I liked the graphic novels when they first came out, and I liked this movie. Yet I can’t bring myself to recommend it for everyone else. It’s something that you’re either going to hate or love—all based on your ability to handle the rough parts and enjoy how good the gore looks in black and white.

Blu-ray Review (by Kristin Dreyer Kramer):
If there’s one thing I’ve learned from my frequent perusal of DVD/Blu-ray special features, it’s that Robert Rodriguez and his pal, Quentin Tarantino, usually put together the most entertaining extras—and that’s once again the case on the new Blu-ray release of Rodriguez’s Sin City.

Like the collector’s edition DVD, this two-disc Blu-ray release comes loaded with extras. The first disc includes the theatrical version of the film, along with three extra audio tracks: a commentary with directors Rodriguez and Frank Miller, a commentary with Rodriguez and special guest director Tarantino, and an audience reaction track from a screening in Austin. I always enjoy those audience tracks—because there’s just nothing like the excitement of watching a highly-anticipated movie with the opening-night crowd. This way, you can experience that same excitement over and over again—in your own living room.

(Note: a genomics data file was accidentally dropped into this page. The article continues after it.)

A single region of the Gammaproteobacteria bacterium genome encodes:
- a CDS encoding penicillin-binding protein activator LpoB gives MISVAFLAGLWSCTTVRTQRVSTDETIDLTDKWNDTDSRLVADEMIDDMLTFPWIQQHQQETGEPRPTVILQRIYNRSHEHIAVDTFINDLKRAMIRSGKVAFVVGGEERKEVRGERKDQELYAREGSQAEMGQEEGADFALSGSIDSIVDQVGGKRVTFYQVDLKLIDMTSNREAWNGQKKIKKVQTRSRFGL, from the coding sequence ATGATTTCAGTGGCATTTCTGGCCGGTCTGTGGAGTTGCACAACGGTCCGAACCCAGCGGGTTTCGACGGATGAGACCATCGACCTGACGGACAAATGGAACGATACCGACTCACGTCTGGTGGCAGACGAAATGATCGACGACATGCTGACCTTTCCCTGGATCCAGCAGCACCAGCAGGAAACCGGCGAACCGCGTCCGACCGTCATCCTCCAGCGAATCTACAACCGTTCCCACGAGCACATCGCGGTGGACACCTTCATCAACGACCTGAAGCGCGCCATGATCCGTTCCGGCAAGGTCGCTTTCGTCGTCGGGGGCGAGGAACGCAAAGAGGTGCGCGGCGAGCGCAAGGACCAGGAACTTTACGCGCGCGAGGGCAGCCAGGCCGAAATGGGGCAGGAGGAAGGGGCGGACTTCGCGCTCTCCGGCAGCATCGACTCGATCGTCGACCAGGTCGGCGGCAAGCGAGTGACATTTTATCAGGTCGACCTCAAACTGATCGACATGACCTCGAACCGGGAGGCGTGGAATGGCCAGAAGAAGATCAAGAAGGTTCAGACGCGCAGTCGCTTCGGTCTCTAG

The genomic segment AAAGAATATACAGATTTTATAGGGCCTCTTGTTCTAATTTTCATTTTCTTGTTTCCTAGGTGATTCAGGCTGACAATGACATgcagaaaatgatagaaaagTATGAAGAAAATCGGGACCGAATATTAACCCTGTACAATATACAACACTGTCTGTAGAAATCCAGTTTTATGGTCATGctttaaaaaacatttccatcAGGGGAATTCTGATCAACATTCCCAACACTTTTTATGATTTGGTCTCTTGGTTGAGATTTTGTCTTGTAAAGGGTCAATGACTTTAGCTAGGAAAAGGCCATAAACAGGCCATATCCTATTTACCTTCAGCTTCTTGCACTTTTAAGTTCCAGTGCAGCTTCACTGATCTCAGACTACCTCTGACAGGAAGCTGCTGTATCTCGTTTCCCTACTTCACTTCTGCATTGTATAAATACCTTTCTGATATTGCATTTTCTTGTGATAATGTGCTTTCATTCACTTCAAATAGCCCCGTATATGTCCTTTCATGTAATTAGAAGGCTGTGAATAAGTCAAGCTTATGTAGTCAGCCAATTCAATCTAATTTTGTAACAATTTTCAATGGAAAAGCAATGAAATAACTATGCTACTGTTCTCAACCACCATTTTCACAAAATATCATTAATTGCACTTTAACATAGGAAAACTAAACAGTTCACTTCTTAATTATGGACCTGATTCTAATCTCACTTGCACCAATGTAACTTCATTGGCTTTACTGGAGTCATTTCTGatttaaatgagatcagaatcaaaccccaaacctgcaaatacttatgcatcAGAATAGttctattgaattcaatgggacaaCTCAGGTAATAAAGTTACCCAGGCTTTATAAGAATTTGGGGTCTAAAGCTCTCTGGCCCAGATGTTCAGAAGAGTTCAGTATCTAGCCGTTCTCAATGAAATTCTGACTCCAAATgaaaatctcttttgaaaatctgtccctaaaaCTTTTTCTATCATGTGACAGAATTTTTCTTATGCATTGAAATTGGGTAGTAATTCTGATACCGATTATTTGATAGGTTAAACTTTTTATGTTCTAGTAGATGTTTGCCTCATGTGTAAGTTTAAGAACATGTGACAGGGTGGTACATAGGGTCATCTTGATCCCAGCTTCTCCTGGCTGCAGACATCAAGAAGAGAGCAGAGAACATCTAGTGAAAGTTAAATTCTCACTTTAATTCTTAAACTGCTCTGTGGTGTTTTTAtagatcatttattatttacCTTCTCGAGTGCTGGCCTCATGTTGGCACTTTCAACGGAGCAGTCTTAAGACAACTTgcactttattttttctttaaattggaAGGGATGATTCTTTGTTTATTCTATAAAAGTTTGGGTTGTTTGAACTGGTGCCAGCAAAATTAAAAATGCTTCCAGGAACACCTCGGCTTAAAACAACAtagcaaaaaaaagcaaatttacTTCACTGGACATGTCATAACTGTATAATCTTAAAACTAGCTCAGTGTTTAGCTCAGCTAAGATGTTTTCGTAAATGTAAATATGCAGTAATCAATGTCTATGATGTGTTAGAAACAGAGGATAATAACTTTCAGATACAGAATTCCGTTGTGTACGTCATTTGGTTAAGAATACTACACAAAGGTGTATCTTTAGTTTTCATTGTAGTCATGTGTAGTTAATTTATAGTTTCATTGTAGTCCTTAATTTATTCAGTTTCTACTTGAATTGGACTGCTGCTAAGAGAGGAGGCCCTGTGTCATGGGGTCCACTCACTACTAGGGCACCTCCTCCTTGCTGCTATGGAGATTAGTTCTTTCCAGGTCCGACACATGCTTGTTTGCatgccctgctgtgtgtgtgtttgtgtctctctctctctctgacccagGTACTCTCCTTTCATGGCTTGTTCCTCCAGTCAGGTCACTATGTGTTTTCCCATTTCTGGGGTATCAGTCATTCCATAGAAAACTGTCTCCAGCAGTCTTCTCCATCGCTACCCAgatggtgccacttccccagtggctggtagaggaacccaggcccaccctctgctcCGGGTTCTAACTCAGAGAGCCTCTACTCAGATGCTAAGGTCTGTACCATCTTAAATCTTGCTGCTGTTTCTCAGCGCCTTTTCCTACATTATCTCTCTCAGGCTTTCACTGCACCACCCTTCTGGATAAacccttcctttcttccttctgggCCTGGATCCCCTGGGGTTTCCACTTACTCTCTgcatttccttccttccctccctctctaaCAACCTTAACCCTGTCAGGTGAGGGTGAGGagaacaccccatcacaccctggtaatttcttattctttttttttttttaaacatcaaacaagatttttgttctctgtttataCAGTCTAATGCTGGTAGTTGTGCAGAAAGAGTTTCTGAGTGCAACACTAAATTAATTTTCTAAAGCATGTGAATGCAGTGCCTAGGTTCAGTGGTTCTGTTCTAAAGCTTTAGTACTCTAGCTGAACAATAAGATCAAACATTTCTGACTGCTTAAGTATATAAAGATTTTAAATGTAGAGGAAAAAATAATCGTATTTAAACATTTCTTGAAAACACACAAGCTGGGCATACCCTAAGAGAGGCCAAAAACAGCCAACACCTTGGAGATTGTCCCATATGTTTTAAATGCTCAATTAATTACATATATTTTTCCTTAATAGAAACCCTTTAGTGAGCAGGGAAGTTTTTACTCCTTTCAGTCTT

Disc two features a recut, extended, unrated edition of the film, which shows each of the film’s different stories (Hartigan’s, Marv’s, and Dwight’s stories, along with the small part featuring Josh Hartnett) separately, in chronological order. It’s an interesting way to watch the film—and it puts things in a whole new perspective.

Disc two is also overflowing with features. In addition to an interactive comic/game, there are features on both Frank Miller and Quentin Tarantino (who directed the car scene with Dwight and Jackie Boy), as well as behind-the-scenes extras on the cars, costumes, effects, and props. Each one offers new insights into the process—whether it’s the challenge of remaking specific weapons (or scrounging for them in Tarantino’s garage) or hunting down the exact vehicles that Miller used in his book.

Rodriguez also adds a few features of his own—on the special “Rodriguez Special Features” menu. There, you’ll find the 15-Minute Flic School, which shows some of Rodriguez’s filmmaking tricks. You can also watch the entire film—in color, and sped up by about 10 times—with the original green screen background, complete with wires, treadmills, and more. And (back by popular demand) there’s Rodriguez’s 10-Minute Cooking School, which features a lesson in making breakfast tacos (perfect for filmmakers’ all-nighters).

The extras on this new Blu-ray release are more than enough to keep you occupied (and entertained) for hours. Not only that, but the film itself is all the more stunning in hi-def—and that alone makes it a must-own for Sin City fans.